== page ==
Day 1 was on Friday, 9th February 2018 and we were hosted at Kenyatta National Hospital – KNH. This was the first day of what was to be an intensive 5 day workshop. The workshop was centred around techniques that would enable the development of ideas surrounding Maternal, New Born and Child health, and later on actuating these ideas and taking them to market.
Personally, this training was of interest to me because I often see many ideas fall on the way side as we at times don’t know how to transition the ideas into marketable products.
The day spent at KNH was a preamble to the actual training; a way to give context to the training that would beginning in earnest the following week.
The training was conducted by two instructors from the Philips Foundation, and they had come all the way from the Netherlands. In addition to Philips, other stakeholders involved in bringing this workshop to fruition were: KNH, Fablab Nairobi, Makerspace Nairobi, Gearbox, Concern Worldwide and UNICEF.
As we were being introduced to the facilitators of the workshop, one thing that was stated that really struck a chord with me was that, in providing this kind of training, the aim was to bring in individuals from fields that are not directly related to medicine early on in the problem solving process rather than only reaching out when need arose. These disciplines could include: engineering, business, journalism, among others – and there were a lot of engineers in the house, specifically from the electrical field, because we are AWESOME.
During the first day, the major exercise that we undertook was to take a tour of the hospital and observe how it operated. To achieve this, we were divided into two groups: one group went to the maternity ward, and another went to the New Born Unit – I got to go see the babies in the New Born Unit.
There were a couple of rules that had to be adhered to while at the New Born Unit since babies do require critical care. The first thing that you have to do as you get into the new born unit is you’ve got to sanitise yourself. There are disinfectant dispensers at the entrance that you have to use. Second, you are absolutely not allowed to go in with jackets or bags, even lab coats aren’t allowed – I meant to ask why this was so but it slipped my mind.
In the new born unit, we got to see the kinds of machines that are used to care for babies who need extra care after birth. There was the incubator, which has a personal significance to me. My elder brother was born prematurely and thus he had to spend some time in the incubator, so I do have an appreciation for it.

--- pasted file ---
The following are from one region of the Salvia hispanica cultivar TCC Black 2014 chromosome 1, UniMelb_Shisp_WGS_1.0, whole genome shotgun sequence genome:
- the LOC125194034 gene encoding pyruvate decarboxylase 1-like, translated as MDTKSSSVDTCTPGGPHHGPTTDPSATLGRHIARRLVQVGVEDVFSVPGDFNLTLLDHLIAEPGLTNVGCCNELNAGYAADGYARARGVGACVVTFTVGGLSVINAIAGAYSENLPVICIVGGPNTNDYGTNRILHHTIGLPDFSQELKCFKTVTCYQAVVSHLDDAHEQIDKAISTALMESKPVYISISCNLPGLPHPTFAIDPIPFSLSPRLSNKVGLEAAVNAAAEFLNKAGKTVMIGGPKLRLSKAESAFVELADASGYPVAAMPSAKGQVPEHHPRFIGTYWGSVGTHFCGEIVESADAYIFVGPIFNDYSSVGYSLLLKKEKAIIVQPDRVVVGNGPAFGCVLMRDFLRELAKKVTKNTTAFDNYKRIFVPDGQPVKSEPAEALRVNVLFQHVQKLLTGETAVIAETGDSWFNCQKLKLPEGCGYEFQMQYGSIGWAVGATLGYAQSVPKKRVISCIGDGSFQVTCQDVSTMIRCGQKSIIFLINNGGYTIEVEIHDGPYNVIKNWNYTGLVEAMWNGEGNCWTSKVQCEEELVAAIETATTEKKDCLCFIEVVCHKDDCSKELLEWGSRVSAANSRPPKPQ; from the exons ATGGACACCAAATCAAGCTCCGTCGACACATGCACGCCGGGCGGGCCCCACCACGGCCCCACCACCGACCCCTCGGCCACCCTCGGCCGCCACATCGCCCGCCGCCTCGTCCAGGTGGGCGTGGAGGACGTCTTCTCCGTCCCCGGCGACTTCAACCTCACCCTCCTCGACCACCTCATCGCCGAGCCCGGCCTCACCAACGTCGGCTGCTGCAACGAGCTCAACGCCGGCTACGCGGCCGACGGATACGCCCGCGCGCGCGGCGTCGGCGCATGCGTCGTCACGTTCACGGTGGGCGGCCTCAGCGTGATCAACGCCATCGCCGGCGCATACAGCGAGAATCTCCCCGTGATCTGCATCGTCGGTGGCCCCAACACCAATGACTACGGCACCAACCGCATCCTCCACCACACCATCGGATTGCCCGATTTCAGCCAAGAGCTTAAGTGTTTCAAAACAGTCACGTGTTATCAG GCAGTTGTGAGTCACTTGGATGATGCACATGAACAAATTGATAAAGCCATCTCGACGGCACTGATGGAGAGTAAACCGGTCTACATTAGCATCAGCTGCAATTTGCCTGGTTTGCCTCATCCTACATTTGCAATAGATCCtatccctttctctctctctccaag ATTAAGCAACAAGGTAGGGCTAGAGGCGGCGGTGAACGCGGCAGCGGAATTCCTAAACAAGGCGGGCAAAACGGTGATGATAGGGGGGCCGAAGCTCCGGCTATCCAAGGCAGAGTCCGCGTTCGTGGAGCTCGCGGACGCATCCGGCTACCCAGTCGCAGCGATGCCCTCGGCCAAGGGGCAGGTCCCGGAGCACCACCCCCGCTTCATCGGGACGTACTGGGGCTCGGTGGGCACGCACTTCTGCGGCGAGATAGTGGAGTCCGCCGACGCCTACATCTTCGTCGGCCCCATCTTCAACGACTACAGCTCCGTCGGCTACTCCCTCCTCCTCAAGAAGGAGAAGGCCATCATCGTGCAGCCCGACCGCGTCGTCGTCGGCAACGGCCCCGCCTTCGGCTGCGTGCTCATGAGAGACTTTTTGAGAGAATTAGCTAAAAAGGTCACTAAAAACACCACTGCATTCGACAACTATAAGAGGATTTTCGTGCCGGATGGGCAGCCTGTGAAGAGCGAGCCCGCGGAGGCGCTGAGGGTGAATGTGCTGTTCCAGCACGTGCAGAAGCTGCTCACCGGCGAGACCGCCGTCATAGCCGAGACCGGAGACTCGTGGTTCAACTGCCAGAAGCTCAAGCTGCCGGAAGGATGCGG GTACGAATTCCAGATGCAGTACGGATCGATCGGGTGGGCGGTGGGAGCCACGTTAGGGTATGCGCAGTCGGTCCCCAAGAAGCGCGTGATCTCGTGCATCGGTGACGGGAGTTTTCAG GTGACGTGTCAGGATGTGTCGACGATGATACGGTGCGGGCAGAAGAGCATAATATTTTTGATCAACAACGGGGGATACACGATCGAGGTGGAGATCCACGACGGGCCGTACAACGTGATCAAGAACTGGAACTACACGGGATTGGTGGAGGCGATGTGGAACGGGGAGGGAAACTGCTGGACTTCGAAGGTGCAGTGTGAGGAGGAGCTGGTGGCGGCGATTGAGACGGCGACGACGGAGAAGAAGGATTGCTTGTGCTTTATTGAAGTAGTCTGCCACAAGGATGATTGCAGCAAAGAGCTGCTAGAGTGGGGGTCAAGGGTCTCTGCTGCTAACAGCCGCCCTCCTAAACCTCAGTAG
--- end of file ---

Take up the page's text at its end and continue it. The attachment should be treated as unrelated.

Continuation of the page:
Other machines that were available were like phototherapy units, respirators, resuscitate, among others. Our objective was to observe the working of the New Born Unit: how does the environment look like, how do the nurses interact with the space, how do the machines work, and a few other observations.
Our visit to the New Born Unit had to be cut short though since it was approaching nursing time for the babies and we had to give the mothers space and privacy to be with their babies.
We proceeded to reunite with the group that had gone to the maternity ward at the calibration centre.
The calibration centre is where all the calibration of the medical equipment used in the hospital is done and here we got to be given some insight into the process.
After the calibration talk, we proceeded back to the conference room that we’d had our introductions for a little brainstorming exercise. We were divided into groups of 3, and asked to discuss among ourselves what we had observed, and come up with three main issues. After some minutes of discussion, we presented our ideas to the facilitators and the group, and the ideas were stuck on a board and grouped. These ideas were what would be part of the discussion for the next week’s training.
After that last exercise, the day was basically done. We were informed about the logistics for the next week, offered some lunch, and transport was provided back into the city.
Overall, it was a pretty good first day.